Resident Evil: Afterlife

Usually the news that Paul W.S. Anderson is returning to direct anything, let alone another chapter of the frequently obnoxious Resident Evil franchise, isn’t exactly reason to celebrate and yet even I have to admit that the appearance of the famously inconsistent director was a legitimate shot in the arm for the undying series – despite the fact that shots in the arm in the Resident Evil franchise usually winds up getting you a large, gooey mutant…
But all joking aside, after sitting out helming duties for Apocalypse and Extinction, Anderson returned to the movie series that introduced him to his wife and essentially tried to give us an action flick who’s action sequences riff hard on The Matrix – despite that movie being over ten years old at that point – and that tries to be a soft reboot for the saga despite continuing a large amount of characters and threads from the first three movies.

Following the events of the previous movie, two things become clear: 1) the previous claim that the world has become a sandy wasteland thanks to the deadly T-Virus is obviously utter bollocks, and 2) Alice’s clone army teased at the end of Extinction was too expensive to make it past the opening sequence; and so after a few months of wiping out various strongholds of the nefarious Umbrella Corporation, Alice loses her clones in a battle with the villainous shades spokesperson Albert Wesker who also takes away her super powers for good measure.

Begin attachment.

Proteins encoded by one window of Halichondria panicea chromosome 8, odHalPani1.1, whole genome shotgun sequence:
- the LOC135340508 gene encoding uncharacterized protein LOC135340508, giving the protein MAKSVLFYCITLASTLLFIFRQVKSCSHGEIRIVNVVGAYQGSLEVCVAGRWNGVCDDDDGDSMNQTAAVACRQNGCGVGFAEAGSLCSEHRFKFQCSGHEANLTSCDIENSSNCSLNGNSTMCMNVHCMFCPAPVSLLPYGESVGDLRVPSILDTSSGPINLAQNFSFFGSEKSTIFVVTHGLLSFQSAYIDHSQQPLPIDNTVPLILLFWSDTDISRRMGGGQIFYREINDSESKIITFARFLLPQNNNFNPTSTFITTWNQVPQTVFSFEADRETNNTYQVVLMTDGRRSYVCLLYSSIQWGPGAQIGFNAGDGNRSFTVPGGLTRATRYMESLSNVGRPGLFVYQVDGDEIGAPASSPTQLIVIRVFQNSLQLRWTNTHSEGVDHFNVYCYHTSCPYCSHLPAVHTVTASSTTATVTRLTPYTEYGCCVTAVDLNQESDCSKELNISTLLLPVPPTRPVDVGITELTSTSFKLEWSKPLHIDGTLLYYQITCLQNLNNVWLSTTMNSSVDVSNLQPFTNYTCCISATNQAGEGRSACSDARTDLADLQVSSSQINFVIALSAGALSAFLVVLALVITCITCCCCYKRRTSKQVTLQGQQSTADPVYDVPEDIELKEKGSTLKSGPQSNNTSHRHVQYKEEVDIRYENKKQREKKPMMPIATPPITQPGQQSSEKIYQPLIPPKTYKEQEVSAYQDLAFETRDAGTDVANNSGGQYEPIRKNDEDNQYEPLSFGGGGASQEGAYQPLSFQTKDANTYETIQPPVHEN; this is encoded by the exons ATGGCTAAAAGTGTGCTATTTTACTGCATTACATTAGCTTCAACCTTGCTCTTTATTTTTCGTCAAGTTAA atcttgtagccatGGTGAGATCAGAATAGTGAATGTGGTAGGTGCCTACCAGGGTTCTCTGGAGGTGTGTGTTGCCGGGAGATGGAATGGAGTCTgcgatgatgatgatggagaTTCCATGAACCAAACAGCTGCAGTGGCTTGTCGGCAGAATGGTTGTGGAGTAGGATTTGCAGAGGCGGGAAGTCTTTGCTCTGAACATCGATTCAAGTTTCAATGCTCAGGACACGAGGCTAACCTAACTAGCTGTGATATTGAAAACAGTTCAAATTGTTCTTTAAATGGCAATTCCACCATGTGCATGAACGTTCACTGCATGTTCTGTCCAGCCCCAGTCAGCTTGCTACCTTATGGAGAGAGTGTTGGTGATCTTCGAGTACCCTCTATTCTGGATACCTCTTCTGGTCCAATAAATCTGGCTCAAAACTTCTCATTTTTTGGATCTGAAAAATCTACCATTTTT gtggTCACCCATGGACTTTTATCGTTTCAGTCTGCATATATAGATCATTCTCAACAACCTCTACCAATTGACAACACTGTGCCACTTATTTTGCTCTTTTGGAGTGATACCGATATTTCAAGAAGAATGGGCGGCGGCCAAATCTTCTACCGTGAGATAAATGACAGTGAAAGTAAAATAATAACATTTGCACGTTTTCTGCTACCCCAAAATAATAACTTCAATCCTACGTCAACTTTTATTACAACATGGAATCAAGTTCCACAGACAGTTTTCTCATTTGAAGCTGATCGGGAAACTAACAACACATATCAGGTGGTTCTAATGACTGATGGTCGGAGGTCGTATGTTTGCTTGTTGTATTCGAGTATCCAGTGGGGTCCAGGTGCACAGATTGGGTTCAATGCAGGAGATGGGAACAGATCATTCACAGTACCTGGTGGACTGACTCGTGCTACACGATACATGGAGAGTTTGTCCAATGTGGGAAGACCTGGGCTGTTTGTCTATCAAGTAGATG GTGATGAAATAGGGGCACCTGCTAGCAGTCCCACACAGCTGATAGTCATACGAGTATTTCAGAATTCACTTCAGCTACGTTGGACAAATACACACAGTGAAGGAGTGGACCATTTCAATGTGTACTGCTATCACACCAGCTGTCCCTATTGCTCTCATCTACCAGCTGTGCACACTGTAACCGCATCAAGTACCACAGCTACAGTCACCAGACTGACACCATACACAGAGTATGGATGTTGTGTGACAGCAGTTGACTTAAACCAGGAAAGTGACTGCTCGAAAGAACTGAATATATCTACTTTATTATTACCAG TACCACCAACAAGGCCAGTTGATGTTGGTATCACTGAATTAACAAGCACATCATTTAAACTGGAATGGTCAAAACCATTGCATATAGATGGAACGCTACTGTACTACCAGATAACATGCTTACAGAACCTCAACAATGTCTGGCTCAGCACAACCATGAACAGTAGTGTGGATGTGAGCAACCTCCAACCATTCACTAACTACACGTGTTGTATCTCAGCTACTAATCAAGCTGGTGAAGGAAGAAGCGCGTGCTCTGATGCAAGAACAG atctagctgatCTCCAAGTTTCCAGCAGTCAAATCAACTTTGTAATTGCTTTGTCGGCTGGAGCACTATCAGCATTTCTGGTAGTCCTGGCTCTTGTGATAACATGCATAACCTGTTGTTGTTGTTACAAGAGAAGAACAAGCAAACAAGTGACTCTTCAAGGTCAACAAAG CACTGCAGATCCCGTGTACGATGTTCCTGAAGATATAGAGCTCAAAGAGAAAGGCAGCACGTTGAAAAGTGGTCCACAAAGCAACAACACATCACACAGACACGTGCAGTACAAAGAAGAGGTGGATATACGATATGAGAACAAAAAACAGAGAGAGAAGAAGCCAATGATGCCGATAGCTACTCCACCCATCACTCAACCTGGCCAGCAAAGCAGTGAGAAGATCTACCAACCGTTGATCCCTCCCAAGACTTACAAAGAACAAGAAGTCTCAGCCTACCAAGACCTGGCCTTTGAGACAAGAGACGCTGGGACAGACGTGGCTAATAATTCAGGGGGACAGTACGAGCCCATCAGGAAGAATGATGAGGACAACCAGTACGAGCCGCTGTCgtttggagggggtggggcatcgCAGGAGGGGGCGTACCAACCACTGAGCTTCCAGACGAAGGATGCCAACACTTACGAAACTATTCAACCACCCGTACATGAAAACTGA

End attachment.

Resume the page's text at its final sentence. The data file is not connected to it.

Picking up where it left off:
Wandering the world looking for a safe haven, Alice runs into old friend Claire Redfield who has had a noticable makeover thanks to a spider-like device attached to her chest that’s also given her an unfortunate case of memory loss but nevertheless, Alice frees her from the target’s thrall and both head off in search of Arcadia, a place rumoured to be a refuge free of infection, bio-monsters and bitey, bitey zombies.
Flying through an infested Los Angeles, the two warrior women land on the roof of a massive prison which has become the refuge of a random group of survivors that include a slimeball movie producer, his intern, a wannbe actress and a basketball star.